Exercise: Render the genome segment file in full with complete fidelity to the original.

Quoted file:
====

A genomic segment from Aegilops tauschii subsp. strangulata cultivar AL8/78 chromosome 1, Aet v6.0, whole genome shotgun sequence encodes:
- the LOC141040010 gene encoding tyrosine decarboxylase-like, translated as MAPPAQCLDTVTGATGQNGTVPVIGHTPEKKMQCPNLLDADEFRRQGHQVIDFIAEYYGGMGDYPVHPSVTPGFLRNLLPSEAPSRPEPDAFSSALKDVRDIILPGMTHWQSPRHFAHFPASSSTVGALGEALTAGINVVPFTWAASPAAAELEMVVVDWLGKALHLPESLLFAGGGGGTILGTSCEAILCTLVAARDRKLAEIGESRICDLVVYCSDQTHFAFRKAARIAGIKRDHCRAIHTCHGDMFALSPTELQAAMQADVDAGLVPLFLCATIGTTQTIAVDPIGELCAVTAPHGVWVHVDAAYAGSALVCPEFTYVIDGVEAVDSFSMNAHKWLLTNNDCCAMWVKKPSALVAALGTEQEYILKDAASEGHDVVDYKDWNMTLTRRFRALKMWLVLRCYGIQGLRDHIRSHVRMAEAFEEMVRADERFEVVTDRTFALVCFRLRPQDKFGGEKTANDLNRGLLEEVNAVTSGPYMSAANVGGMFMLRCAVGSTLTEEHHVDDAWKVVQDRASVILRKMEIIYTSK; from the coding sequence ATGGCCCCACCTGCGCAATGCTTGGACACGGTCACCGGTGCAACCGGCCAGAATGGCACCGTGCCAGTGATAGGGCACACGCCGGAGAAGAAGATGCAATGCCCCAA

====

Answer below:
A genomic segment from Aegilops tauschii subsp. strangulata cultivar AL8/78 chromosome 1, Aet v6.0, whole genome shotgun sequence encodes:
- the LOC141040010 gene encoding tyrosine decarboxylase-like, translated as MAPPAQCLDTVTGATGQNGTVPVIGHTPEKKMQCPNLLDADEFRRQGHQVIDFIAEYYGGMGDYPVHPSVTPGFLRNLLPSEAPSRPEPDAFSSALKDVRDIILPGMTHWQSPRHFAHFPASSSTVGALGEALTAGINVVPFTWAASPAAAELEMVVVDWLGKALHLPESLLFAGGGGGTILGTSCEAILCTLVAARDRKLAEIGESRICDLVVYCSDQTHFAFRKAARIAGIKRDHCRAIHTCHGDMFALSPTELQAAMQADVDAGLVPLFLCATIGTTQTIAVDPIGELCAVTAPHGVWVHVDAAYAGSALVCPEFTYVIDGVEAVDSFSMNAHKWLLTNNDCCAMWVKKPSALVAALGTEQEYILKDAASEGHDVVDYKDWNMTLTRRFRALKMWLVLRCYGIQGLRDHIRSHVRMAEAFEEMVRADERFEVVTDRTFALVCFRLRPQDKFGGEKTANDLNRGLLEEVNAVTSGPYMSAANVGGMFMLRCAVGSTLTEEHHVDDAWKVVQDRASVILRKMEIIYTSK; from the coding sequence ATGGCCCCACCTGCGCAATGCTTGGACACGGTCACCGGTGCAACCGGCCAGAATGGCACCGTGCCAGTGATAGGGCACACGCCGGAGAAGAAGATGCAATGCCCCAA